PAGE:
A base station 310 may also include first processing means responsive to a first type of radiotelephone communications signals communicated during a first group of sequential time slots, for processing the first type of radiotelephone communications signals to thereby recover radiotelephone communications and second processing means responsive to a second type of radiotelephone communications signals different from the first type of radiotelephone communications signals, communicated during a second group of time slots, for processing the second type of radiotelephone communications signals to thereby recover radiotelephone communications. For example, the first processing means may include means for processing narrowband radiotelephone communications signals such as digital voice radiotelephone communications signals, and the second processing means may include means for processing wideband communications signals, such as means for processing packet data and CDMA radiotelephone communications signals. In addition, means for processing packet data radiotelephone communications signals may include means for canceling interference.
The first and second processing means may also include receiving means, responsive to radiotelephones, for receiving radiotelephone communications signals from a radiotelephone over a plurality of signal paths, and means for processing radiotelephone communications signals received by the receiving means. For example, the receiving means may include multiple antennas mounted in a spaced apart manner at the base station 310, to take advantage of spatial diversity. In addition to providing spatial diversity, the means for processing received radiotelephone communications signals may also include first means for combining the received radiotelephone communications signals which are received from a first direction and second means for combining the received radiotelephone communications signals which are received from a second direction to thereby provide directivity in reception.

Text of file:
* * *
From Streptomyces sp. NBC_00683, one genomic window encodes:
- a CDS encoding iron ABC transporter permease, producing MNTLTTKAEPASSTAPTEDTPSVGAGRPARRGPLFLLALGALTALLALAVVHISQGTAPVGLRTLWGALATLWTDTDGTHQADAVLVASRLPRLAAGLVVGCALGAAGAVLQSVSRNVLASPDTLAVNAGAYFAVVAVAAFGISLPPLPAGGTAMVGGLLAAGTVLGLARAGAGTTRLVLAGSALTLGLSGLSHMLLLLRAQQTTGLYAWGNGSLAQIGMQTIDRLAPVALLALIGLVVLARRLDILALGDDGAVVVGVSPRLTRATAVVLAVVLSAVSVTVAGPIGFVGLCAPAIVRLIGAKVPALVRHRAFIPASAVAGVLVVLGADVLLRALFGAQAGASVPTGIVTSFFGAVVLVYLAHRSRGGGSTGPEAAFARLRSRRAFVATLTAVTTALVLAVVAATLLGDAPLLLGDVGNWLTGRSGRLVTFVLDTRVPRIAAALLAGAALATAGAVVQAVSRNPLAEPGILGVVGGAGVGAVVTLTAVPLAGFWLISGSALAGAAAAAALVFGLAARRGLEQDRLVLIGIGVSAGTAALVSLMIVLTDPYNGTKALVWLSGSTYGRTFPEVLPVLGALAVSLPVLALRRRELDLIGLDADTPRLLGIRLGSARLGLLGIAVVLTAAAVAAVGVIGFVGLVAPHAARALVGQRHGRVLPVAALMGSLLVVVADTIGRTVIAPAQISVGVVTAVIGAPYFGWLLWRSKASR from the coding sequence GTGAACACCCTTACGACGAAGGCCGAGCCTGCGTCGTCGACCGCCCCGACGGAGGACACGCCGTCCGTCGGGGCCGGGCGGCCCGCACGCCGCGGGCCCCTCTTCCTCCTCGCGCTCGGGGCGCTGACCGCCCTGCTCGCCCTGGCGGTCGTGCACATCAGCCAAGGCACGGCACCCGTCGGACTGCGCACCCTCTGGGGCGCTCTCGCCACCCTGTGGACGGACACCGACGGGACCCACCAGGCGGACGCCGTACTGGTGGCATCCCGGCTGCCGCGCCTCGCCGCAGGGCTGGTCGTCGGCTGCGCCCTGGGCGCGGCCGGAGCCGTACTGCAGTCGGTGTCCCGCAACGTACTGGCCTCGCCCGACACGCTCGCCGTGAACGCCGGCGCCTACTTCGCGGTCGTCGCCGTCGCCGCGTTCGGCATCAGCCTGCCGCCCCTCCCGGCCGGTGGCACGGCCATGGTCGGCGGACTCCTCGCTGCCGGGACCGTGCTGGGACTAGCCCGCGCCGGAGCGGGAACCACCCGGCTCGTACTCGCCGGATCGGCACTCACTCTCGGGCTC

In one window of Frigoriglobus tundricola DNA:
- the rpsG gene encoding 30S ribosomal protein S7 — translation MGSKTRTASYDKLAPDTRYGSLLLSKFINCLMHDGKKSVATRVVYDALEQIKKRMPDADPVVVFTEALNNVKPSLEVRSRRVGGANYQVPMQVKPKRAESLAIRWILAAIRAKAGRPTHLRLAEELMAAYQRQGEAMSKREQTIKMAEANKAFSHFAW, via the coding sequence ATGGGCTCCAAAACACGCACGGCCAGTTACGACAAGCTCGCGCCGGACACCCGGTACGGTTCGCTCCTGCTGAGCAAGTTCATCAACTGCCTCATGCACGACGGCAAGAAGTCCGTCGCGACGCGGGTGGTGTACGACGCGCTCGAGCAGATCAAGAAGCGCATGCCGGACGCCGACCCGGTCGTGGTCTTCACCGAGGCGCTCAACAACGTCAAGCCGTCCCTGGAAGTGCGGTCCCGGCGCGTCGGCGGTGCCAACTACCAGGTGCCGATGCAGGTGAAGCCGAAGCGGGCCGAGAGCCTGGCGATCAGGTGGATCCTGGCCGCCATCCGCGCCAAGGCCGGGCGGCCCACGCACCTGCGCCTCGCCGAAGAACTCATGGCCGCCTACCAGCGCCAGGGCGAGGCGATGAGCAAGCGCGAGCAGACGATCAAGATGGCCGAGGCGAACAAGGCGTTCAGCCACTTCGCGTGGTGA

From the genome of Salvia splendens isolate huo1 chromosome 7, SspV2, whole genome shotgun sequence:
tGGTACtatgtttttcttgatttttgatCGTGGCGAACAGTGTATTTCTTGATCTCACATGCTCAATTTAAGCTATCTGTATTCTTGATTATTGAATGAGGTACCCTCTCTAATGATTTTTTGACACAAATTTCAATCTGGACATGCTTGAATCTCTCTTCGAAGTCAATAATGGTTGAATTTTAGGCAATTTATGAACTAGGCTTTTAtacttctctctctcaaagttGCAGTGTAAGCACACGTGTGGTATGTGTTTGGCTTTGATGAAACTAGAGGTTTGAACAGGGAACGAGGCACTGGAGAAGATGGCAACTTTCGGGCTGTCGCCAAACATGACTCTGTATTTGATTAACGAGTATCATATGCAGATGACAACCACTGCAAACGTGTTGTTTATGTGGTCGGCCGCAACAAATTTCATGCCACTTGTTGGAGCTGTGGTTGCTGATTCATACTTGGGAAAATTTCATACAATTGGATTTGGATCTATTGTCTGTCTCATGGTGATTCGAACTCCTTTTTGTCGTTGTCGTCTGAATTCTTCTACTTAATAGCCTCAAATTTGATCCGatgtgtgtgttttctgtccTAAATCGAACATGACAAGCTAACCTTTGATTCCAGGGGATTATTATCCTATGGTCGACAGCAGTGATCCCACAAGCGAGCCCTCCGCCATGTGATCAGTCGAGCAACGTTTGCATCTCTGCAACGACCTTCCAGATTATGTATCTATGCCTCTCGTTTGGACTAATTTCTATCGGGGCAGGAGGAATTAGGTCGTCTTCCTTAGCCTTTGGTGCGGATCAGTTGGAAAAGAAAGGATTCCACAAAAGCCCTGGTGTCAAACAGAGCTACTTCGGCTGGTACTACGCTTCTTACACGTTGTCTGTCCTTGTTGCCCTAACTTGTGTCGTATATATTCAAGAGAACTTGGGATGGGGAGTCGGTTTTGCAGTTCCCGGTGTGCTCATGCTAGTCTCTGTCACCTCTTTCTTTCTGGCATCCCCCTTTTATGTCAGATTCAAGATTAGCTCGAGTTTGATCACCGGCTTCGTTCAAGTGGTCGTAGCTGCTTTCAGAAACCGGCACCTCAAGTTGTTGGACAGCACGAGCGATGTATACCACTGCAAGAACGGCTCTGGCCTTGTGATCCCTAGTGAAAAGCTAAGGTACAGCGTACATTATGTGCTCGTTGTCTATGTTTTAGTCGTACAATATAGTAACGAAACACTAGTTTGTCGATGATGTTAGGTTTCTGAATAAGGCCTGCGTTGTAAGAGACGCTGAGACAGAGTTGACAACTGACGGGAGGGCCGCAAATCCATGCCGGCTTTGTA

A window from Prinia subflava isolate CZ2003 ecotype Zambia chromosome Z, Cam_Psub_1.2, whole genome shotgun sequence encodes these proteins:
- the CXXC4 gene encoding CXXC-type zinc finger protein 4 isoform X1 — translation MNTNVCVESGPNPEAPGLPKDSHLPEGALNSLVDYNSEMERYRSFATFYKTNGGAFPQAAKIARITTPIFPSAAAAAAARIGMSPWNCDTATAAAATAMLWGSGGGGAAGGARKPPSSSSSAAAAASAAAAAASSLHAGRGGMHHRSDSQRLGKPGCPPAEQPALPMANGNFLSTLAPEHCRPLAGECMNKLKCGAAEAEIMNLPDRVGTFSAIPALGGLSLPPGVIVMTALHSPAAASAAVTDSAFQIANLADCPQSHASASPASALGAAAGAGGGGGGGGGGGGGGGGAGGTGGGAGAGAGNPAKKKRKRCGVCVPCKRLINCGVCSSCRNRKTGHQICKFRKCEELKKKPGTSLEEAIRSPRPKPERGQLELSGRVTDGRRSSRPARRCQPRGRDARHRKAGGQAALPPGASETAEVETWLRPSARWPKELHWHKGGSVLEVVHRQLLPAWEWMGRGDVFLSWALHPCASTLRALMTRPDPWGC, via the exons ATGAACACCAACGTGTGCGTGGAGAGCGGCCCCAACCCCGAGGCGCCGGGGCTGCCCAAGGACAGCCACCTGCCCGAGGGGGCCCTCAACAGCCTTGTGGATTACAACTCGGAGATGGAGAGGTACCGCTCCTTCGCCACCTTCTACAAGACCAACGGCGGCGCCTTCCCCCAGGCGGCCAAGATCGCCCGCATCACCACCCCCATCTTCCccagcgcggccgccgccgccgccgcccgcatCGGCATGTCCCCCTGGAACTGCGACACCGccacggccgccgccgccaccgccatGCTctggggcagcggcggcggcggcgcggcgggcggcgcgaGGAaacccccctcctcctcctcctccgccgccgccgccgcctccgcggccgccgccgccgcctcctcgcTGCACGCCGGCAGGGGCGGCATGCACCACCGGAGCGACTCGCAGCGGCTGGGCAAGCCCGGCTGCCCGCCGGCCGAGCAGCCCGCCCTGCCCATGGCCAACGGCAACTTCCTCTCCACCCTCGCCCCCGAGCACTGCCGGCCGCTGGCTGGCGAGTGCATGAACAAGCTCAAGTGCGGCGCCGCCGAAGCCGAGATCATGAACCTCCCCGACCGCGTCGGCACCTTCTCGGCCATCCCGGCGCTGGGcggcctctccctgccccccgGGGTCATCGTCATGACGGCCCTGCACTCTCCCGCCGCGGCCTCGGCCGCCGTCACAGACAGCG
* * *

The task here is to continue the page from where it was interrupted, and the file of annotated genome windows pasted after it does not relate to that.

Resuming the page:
Those skilled in the art will understand that the first and second processing means may include individual processors, multichannel processors or combinations thereof, and may be implemented using special purpose analog or digital hardware, general purpose processors running software or combinations thereof.
It will be understood by those skilled in the art that gains in channel capacity and spectral efficiency similar to that achieved using time reuse partitioning in a TDMA system may be achieved by reuse partitioning in a CDMA cellular system. When spread-spectrum techniques are used to provide multiple access as in CDMA systems, spreading codes which produce modulating waveforms with good-cross correlation properties are generally desirable to minimize interference between channels. An infinite set of infinite random sequences would be the ideal code set for eliminating interference, but the need to perform finite processing in base stations and cellular radiotelephones makes the use of infinite sequences impracticable. For this reason, pseudo-random periodic sequences, such as maximal-length sequences or Gold codes, are typically employed in spread-spectrum systems. Generally, the size of the set of codes having desired cross-correlation characteristics increases with sequence length. However, long codes may lead to increased acquisition times as the receiving unit must search through potential code phases and frequencies. Thus, memory capacity and acquisition time requirements place a practical limit on code sequence length, the number of useable codes and, ultimately, the number of channels available in the CDMA system.